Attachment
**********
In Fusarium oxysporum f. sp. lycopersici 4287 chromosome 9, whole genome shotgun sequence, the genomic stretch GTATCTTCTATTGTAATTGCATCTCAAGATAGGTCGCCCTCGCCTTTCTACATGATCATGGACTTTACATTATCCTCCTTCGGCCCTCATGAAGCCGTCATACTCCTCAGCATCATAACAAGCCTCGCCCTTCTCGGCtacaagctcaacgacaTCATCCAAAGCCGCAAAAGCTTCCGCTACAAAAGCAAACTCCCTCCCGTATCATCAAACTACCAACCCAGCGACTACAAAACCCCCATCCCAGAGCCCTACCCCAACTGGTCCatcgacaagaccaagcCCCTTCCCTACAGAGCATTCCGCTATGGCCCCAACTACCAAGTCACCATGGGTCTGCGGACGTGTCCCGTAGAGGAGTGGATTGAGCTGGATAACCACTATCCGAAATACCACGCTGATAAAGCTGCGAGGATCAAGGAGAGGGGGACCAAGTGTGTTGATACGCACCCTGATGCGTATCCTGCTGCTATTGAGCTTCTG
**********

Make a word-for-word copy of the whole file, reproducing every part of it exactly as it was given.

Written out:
In Fusarium oxysporum f. sp. lycopersici 4287 chromosome 9, whole genome shotgun sequence, the genomic stretch GTATCTTCTATTGTAATTGCATCTCAAGATAGGTCGCCCTCGCCTTTCTACATGATCATGGACTTTACATTATCCTCCTTCGGCCCTCATGAAGCCGTCATACTCCTCAGCATCATAACAAGCCTCGCCCTTCTCGGCtacaagctcaacgacaTCATCCAAAGCCGCAAAAGCTTCCGCTACAAAAGCAAACTCCCTCCCGTATCATCAAACTACCAACCCAGCGACTACAAAACCCCCATCCCAGAGCCCTACCCCAACTGGTCCatcgacaagaccaagcCCCTTCCCTACAGAGCATTCCGCTATGGCCCCAACTACCAAGTCACCATGGGTCTGCGGACGTGTCCCGTAGAGGAGTGGATTGAGCTGGATAACCACTATCCGAAATACCACGCTGATAAAGCTGCGAGGATCAAGGAGAGGGGGACCAAGTGTGTTGATACGCACCCTGATGCGTATCCTGCTGCTATTGAGCTTCTG